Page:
- criteria for the assessment of the confidentiality, integrity, security and availability of the Covered Entity’s Information Systems and Nonpublic Information, including the adequacy of existing controls in the context of identified risks; and
- requirements describing how identified risks will be mitigated or accepted based on the Risk Assessment and how the cybersecurity program will address the risks.
- 500.11. Third Party Service Provider Security Policy: Each Covered Entity must maintain a written policy regarding the security of Information Systems and Nonpublic Information accessible to, or held by, Third Party Service Providers. This includes methods of assessing risks for these providers and outlining minimum cybersecurity practices that each provider must implement.
- 500.12. Multi-Factor Authentication: Any individual that accesses a Covered Entity’s internal network from an external network must use multi-factor authentication unless the Covered Entity’s Chief Information Security Officer (“CISO”) has approved in writing a reasonable alternative with equal or greater secure access controls.
- 500.16. Incident Response Plan: The Cybersecurity Program should include a written incident response plan to respond to, and recover from, Cybersecurity Events that materially affect the confidentiality, integrity, or availability of its Information Systems or the continuing functionality of its business or operations, including:
- the internal processes for responding to a Cybersecurity Event;
- the goals of the incident response plan;
- the definition of clear roles, responsibilities and levels of decision-making authority;
- external and internal communications and information sharing;
- identification of requirements for the remediation of any identified weaknesses in Information Systems and associated controls;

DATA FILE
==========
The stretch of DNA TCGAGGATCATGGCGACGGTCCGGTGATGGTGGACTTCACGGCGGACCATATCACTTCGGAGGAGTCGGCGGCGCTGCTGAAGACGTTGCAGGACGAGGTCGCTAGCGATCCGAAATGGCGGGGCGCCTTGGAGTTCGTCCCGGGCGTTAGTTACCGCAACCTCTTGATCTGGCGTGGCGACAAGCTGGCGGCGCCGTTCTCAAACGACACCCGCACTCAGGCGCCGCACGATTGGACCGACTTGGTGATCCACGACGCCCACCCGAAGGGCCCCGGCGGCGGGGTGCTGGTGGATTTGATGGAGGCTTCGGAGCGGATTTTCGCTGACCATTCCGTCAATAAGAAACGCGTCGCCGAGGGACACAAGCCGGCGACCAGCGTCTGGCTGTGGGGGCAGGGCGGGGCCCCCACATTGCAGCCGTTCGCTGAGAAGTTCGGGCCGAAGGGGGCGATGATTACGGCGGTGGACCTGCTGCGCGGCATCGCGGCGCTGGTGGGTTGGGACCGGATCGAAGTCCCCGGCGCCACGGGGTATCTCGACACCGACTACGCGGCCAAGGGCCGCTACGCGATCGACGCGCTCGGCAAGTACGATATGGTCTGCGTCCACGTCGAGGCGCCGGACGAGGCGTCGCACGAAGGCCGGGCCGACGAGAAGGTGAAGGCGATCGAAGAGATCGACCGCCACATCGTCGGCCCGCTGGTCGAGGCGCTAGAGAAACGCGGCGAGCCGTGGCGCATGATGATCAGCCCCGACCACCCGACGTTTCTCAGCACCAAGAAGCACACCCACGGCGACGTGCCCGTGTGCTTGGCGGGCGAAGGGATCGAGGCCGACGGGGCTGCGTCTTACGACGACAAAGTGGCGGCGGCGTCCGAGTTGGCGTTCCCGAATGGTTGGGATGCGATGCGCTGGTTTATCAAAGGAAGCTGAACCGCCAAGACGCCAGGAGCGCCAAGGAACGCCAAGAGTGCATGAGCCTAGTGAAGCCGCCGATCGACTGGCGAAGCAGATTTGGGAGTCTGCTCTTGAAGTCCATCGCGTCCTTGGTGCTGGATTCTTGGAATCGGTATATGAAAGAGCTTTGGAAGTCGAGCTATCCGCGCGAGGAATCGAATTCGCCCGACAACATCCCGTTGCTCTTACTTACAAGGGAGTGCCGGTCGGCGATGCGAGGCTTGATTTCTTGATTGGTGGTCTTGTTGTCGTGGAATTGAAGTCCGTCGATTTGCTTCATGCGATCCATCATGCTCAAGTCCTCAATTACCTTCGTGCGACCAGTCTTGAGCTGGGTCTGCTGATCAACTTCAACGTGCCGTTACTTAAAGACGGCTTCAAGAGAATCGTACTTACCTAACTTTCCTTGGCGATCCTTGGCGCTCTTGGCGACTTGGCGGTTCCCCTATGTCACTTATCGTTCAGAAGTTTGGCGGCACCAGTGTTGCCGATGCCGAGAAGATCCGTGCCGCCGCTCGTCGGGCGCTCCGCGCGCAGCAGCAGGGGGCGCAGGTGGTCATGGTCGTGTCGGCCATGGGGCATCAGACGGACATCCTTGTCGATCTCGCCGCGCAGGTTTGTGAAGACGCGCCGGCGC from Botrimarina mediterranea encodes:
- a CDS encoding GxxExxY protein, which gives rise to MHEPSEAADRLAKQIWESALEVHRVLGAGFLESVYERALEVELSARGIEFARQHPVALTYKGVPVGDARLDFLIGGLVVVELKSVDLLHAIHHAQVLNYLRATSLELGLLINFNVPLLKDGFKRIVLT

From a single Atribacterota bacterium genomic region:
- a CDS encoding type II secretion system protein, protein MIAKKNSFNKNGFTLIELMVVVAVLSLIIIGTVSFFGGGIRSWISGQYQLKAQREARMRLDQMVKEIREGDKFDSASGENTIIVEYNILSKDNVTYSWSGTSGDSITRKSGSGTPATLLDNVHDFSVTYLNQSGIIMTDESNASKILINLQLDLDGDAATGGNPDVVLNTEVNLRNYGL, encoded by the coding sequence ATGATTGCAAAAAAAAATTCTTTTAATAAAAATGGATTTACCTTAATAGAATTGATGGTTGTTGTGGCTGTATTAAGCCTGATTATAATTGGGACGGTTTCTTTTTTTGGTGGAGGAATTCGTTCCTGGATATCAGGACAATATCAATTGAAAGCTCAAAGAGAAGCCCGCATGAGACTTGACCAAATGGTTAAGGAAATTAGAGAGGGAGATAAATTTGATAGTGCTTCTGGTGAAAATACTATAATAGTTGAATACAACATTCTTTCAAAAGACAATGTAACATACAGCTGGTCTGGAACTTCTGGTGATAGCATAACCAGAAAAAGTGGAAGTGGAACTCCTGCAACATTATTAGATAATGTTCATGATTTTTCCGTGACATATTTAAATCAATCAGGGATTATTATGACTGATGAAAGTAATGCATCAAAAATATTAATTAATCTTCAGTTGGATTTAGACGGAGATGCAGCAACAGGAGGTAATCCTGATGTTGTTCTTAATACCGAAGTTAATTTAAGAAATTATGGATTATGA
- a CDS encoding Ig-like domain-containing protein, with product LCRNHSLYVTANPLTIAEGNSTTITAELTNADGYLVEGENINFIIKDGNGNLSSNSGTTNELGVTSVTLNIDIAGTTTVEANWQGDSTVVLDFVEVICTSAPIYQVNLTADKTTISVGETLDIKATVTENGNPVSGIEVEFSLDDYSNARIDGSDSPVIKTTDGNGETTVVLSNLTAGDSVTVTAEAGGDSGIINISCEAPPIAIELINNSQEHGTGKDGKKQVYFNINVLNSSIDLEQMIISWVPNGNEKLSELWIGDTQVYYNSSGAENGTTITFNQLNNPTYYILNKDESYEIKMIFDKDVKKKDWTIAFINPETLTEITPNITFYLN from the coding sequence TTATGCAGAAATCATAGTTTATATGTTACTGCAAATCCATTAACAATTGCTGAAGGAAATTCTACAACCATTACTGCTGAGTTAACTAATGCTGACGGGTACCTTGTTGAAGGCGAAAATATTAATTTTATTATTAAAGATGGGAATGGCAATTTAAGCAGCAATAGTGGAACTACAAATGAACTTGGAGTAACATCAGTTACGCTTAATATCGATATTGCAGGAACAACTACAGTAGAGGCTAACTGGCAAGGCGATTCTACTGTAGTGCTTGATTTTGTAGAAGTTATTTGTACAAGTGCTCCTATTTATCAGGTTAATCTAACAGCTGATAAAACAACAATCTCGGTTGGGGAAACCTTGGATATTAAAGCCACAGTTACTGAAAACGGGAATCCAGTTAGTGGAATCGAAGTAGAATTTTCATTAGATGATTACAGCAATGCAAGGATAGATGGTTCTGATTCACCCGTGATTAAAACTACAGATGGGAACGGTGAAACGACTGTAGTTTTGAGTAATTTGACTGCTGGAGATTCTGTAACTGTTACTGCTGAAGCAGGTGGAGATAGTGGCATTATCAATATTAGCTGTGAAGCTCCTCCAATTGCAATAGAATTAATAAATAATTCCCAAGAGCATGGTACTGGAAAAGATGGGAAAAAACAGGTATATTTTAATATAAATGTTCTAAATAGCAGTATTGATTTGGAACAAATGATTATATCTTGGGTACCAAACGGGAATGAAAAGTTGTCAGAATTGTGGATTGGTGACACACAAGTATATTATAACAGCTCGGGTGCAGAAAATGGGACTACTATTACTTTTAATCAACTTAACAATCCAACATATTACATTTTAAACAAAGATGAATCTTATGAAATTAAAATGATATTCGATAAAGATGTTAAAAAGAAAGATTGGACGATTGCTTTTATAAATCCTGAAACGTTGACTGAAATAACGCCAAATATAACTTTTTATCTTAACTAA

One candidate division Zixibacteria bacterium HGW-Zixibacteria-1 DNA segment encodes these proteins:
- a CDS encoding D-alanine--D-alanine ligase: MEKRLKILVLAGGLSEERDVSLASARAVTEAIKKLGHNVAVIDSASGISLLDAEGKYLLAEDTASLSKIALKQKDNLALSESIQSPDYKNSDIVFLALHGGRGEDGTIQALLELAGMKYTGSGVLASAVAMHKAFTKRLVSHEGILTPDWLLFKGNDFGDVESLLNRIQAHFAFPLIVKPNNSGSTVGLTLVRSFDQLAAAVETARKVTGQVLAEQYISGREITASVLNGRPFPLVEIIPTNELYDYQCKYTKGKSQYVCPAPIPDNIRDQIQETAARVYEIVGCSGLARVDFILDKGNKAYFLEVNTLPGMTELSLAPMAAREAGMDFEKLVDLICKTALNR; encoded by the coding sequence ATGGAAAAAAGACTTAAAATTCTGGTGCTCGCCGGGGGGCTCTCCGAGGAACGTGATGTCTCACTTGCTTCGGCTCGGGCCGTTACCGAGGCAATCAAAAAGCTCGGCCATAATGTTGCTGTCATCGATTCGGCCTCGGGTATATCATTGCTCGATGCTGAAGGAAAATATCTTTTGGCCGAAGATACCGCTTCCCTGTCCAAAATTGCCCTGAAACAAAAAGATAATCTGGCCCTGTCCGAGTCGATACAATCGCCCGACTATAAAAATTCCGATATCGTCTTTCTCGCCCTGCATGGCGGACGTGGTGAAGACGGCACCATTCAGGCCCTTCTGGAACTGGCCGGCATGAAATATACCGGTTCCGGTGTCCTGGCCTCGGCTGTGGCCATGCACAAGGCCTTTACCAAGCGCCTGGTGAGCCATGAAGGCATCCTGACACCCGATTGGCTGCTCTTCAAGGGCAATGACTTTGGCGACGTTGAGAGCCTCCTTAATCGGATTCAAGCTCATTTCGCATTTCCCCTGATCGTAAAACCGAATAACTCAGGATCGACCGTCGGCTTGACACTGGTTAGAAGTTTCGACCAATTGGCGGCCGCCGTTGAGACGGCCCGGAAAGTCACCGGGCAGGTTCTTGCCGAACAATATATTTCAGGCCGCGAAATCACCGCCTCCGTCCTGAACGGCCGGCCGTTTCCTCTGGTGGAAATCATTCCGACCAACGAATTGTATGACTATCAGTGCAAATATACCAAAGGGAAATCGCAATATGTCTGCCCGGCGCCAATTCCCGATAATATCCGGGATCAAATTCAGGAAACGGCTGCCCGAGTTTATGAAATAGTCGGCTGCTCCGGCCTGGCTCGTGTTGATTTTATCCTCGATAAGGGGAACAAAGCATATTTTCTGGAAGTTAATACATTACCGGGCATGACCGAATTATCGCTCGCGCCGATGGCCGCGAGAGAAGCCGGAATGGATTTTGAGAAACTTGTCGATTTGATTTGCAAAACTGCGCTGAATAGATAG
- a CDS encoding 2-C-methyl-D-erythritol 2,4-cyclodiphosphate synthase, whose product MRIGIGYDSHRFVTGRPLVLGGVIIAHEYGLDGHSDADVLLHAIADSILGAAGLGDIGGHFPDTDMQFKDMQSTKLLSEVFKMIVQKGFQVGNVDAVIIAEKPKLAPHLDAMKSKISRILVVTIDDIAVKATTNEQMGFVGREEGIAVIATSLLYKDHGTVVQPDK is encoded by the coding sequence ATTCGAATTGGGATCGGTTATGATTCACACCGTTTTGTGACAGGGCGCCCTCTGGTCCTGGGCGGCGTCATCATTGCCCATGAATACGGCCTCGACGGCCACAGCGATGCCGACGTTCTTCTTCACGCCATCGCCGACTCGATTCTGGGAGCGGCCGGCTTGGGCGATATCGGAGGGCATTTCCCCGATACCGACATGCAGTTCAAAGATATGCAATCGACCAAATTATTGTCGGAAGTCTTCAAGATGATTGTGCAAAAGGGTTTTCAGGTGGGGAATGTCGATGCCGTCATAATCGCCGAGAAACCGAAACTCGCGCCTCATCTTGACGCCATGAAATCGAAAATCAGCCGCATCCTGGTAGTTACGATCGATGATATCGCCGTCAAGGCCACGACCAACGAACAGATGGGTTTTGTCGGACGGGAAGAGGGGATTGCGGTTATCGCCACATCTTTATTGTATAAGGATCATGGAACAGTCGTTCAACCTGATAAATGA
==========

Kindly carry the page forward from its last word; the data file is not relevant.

- documentation and reporting regarding Cybersecurity Events and related incident response activities; and
- the evaluation and revision as necessary of the incident response plan following a Cybersecurity Event.
- 500.17. Notices to Superintendent: A Covered Entity must notify the superintendent of the New York State Department of Financial Services (“Superintendent”) within 72 hours from a determination that a Cybersecurity Event has occurred that (1) necessitates reporting to a government body, self-regulatory agency, or any other supervisory body, and (2) has a reasonable likelihood of material harming any material part of the normal operation(s) of the Covered Entity.
Each year by February 15, a Covered Entity must submit to the Superintendent a written certification stating that it is in compliance with these regulations and the steps it has taken to ensure compliance. All documentation and information supporting such compliance should be available for at least five years.
- 500.19. Exemptions: There are a number of exemptions to all or part of these regulations.
- 500.22. Transitional Periods: In general, Covered Entities will have 180 days from March 1, 2017 to comply with these regulations, with certain exceptions identified in §500.22(b) addressing individual sections of these regulations.
The current version of these regulations can be found here and we will continue to monitor any further revisions that occur before March 1, 2017. To ensure that you are aware of any further updates regarding this story or others involving eDiscovery, Data Privacy, and Cybersecurity, please subscribe to the blog.